That night we went to the Pistenklause for dinner and had Argentinean steak on a stone. Sadly we didn’t manage to catch Sabine, but the food was excellent. It’s simply a must do; in fact it’s so good we repeated next night.

Day 1: Learning and that’s not just about the track.

Day 1 started with a quick breakfast and then going to Theo’s (rent-racecar.de) to pick up the cars. A VW Scirocco DSG for AC, a BMW 120i for me and the mighty Porsche 997 GT3 for CG. A brief introduction to the cars and rules, sign the insurance excess form and off we went. Theo wanted to give me an instruction lap lap but he had another 3 renters ahead of me and asked me to wait for him.

Just at that moment CG was going out for his first lap of the trip so, instead of having one lap with Theo before I drove, I thought I would have a lap first with CG. It was surely going to be a nice installation lap.... Trouble is that CG and GT3 don’t do “nice installation laps”! Not 30 seconds later we were doing +200 kph and screaming our way through the Fox hole at must have been 180 kph but I thought was 300 kph. Please consider that I had never been in a GT3 and had never had a lap at the 'ring. He continued at a “good” pace until a little after the karrousel, where the track was still damp. I managed to convince him that it was wet and from then on I had a really nice installation lap... but the damage was done, I was not to ride with CG anymore during this trip!.
My first shock was that while I enjoy acceleration, my chip hadn’t been coded for fast turns. Going into a bend at more than 130 kph is not that usual in Colombia as we don’t have such roads. It’s mostly “B roads” which can be taken spiritedly at or below 100 kph. At the ‘ring there are many turns or combinations of turns that you take well above 100 kph, and hence my first shock.

Then I got into the car and started my own lapping. I didn’t use the helmet that day as I didn’t want to feel too competitive on my first day out. To be honest, although I’ve done quite a number of laps in GT4, for those first laps I was only confident about the line up until the Karrousel, from there on it was all a little hazy and I was guessing which turn was really next.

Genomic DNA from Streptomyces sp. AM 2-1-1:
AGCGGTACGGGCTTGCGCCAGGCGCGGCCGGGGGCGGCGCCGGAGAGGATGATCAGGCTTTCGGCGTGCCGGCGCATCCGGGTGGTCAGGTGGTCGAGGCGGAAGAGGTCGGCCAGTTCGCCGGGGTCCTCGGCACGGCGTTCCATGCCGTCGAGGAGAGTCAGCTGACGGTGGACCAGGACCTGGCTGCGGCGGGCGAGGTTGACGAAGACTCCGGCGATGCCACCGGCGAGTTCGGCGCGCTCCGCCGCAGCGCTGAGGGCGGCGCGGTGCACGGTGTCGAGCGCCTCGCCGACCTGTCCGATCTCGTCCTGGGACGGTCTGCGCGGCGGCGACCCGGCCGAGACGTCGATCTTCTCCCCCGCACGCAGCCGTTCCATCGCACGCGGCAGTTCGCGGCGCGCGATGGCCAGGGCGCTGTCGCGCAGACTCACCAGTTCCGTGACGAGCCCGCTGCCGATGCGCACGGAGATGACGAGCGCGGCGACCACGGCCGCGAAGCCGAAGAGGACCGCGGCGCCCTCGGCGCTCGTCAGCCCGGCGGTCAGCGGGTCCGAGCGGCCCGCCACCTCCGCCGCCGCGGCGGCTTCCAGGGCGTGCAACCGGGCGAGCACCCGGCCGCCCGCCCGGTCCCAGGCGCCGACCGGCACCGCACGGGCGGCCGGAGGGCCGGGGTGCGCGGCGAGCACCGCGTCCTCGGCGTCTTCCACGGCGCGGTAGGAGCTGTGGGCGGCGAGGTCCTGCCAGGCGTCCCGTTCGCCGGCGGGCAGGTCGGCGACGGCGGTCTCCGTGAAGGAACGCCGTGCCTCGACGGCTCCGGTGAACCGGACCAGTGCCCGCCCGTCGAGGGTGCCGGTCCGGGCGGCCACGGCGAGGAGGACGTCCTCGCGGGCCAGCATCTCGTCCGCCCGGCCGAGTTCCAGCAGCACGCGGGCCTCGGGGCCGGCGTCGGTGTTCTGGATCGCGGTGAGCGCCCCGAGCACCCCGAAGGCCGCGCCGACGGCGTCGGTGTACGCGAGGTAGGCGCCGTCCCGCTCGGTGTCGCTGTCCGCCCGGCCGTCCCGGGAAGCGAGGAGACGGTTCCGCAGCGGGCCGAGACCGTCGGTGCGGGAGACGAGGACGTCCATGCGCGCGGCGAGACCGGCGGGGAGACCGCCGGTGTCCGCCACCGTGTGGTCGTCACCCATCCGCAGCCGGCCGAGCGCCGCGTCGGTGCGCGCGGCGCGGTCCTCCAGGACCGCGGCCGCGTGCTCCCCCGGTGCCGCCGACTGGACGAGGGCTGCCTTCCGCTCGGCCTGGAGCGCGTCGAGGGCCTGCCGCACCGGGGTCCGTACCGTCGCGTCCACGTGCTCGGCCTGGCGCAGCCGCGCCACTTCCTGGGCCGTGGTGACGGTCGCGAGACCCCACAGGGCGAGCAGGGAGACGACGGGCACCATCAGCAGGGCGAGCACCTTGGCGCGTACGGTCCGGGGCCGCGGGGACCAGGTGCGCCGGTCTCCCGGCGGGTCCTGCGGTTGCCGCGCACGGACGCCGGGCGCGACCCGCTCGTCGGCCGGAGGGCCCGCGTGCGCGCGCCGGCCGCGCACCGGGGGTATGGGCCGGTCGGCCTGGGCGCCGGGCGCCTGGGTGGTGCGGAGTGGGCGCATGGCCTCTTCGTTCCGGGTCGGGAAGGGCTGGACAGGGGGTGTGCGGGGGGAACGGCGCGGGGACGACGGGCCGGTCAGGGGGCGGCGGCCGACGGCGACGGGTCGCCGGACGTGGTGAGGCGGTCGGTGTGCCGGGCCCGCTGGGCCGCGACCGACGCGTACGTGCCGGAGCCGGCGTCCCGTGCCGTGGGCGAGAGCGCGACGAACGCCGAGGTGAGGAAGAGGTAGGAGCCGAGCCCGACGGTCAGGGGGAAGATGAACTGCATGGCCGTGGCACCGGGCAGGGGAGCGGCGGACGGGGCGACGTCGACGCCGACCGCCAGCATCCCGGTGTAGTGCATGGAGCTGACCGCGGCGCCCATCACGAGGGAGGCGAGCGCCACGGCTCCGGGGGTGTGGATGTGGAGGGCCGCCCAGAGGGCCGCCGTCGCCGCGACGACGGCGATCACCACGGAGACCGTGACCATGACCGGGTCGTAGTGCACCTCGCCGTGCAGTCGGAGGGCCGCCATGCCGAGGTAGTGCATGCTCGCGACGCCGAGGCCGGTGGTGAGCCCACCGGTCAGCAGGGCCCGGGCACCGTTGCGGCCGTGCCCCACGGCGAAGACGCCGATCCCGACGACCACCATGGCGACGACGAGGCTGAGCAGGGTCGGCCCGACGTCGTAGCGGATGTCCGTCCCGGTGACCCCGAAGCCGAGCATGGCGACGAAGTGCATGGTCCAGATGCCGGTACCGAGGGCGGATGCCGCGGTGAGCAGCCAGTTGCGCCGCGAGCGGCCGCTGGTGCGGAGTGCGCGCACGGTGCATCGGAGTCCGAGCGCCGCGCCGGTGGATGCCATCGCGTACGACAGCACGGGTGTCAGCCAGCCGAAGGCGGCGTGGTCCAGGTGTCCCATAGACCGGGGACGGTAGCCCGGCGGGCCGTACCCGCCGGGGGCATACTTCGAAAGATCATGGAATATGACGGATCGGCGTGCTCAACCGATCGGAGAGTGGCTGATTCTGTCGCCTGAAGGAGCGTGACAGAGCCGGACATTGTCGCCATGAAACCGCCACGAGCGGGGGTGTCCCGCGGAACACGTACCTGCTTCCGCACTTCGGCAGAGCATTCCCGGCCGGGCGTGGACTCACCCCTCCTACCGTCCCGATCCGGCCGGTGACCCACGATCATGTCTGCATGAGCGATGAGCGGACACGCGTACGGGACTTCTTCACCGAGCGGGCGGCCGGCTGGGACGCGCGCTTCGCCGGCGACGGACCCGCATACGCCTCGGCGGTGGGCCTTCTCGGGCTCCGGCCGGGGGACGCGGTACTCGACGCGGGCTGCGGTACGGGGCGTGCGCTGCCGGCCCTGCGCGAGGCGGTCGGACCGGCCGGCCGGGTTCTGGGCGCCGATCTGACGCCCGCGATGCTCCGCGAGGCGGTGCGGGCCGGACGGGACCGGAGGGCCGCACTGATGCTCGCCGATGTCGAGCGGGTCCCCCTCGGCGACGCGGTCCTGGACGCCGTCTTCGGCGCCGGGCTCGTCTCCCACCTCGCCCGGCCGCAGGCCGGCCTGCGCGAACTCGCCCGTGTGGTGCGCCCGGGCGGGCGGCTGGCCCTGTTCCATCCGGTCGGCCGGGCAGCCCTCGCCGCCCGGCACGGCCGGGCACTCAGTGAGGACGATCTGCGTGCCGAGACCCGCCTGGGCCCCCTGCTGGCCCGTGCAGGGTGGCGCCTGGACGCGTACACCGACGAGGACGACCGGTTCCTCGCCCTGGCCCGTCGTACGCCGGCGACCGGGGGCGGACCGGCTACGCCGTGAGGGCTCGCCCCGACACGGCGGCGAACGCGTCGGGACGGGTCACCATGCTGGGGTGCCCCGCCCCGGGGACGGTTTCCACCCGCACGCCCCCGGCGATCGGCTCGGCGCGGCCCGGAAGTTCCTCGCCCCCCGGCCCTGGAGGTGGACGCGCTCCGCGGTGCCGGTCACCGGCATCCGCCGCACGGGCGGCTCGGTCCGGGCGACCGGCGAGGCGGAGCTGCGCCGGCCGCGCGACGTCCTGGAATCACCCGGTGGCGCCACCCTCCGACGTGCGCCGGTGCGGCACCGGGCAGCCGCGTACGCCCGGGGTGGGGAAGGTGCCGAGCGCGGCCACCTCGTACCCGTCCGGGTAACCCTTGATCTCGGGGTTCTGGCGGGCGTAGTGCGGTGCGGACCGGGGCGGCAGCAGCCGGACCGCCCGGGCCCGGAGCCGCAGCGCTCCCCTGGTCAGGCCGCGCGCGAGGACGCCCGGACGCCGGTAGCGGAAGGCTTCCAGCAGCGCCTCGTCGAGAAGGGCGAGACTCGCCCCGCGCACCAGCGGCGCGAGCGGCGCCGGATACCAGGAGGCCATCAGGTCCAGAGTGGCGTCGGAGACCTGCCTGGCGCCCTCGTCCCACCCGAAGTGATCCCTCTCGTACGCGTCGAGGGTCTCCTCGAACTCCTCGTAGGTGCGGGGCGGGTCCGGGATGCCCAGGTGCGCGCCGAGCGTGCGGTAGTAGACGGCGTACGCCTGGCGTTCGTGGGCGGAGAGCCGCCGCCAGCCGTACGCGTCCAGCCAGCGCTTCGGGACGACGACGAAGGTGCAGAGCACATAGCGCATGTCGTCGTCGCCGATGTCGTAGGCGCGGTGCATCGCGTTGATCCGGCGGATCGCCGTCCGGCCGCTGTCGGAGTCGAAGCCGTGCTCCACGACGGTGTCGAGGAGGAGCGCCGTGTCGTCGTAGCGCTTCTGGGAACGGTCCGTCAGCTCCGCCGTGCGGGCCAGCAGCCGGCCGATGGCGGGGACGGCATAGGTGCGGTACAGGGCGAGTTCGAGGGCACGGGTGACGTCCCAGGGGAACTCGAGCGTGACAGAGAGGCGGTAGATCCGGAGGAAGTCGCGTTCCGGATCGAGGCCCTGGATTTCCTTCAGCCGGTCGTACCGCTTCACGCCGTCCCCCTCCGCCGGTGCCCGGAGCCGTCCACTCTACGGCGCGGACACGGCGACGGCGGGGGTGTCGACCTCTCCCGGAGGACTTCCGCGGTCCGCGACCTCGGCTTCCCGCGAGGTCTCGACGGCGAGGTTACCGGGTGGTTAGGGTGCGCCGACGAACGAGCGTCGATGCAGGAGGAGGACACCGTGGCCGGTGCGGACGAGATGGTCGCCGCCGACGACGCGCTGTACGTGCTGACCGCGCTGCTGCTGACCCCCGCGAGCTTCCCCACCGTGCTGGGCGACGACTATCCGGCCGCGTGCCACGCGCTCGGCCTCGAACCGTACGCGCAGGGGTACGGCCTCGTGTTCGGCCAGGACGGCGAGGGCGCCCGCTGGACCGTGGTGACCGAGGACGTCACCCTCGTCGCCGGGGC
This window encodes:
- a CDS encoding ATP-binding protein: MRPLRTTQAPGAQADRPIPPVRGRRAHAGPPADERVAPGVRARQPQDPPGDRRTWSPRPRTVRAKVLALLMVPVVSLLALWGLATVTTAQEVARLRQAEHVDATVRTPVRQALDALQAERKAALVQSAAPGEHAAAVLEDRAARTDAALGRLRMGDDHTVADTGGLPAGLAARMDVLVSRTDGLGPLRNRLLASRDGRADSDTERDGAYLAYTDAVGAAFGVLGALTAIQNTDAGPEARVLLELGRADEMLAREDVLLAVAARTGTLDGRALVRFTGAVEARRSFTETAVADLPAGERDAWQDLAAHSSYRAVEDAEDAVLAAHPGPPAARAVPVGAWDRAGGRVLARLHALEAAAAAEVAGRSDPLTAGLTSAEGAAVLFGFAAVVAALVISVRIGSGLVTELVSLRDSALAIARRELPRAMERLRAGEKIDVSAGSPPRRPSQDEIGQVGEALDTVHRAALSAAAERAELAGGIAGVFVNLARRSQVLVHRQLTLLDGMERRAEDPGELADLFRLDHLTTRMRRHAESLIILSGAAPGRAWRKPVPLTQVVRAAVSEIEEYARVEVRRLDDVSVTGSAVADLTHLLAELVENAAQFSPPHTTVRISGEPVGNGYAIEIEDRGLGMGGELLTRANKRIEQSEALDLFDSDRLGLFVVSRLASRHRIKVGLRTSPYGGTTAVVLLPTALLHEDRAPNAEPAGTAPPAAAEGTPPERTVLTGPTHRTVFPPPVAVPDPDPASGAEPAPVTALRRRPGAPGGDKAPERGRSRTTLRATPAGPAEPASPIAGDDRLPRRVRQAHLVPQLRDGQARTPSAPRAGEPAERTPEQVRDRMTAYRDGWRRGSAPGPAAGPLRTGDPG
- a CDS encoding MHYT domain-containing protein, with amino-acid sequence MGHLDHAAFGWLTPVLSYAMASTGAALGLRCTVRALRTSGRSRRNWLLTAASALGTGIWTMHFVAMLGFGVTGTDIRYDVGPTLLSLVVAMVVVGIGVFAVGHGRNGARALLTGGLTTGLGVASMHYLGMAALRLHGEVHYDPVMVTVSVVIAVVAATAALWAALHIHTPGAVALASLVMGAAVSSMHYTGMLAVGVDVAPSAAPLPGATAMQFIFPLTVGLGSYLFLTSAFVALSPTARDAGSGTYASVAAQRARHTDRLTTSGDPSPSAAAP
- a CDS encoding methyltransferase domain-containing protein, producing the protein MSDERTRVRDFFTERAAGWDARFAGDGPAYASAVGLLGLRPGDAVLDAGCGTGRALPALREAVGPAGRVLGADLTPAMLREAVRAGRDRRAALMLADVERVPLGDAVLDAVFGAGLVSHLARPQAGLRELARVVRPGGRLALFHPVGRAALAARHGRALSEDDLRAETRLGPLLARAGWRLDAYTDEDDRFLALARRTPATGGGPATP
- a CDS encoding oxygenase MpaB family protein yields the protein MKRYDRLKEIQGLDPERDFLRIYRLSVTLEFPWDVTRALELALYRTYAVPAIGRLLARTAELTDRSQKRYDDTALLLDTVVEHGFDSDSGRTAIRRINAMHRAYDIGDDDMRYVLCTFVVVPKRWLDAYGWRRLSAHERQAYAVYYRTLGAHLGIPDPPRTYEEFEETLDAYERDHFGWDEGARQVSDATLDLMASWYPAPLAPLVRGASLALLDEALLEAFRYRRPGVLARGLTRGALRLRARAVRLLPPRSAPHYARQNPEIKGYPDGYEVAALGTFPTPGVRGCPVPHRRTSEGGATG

I did four laps and went out for a little rest and a walk around the parking lot. That turned out to be a huge mistake as I couldn’t get back to the track for at least 4 hours! So here it comes, first rule of the “fight club” is: You don’t leave the track unless you really, really have to. CG had previously said you don’t leave the track unless the take you out (in a recovery truck) or you run out of gas but I thought that was an exaggeration. It’s not! The problem was that when I left the track the parking spaces adjacent to the track were full so I had to park across the road. I got some water, ate something, browsed the eye candy in the parking lot (cars not girls!) and inevitably the first closure of the day came. When the track was opened again I walked to the car, got in and prepared to get in the track. That simply didn’t happen.

During the next 30 minutes I barely moved 20 meters inside the carpark. Exasperated, I parked again just beside the exit and got out. By the way, Nürburgring was operating just one barrier making things worse. Only people with the bracelet where able to get through the broken barrier. Surely enough, soon another closure came. So when they opened again, I got in the car managed to get out of the carpark, into the roundabout, into the carpark, and finally into the staging area. When I was four cars away from getting in, you probably guessed it by now, another closure! This means they sent me out again, all the way out! I would have to start the process all over again! You can say I was mildly disgusted at this point.

It was already lunch time and Carlos was running out of gas, I jumped into his car and we got some lunch. Then we got in through the “alternate way in” and I rode with AC for half a lap. Got out at the carpark jumped into the car and went out by myself to find the “alternate way in”. Being new to the area I managed to get a bit lost but finally got there. Of course, by the time I got there it was closed once again and this time it was a pretty long closure. Damn!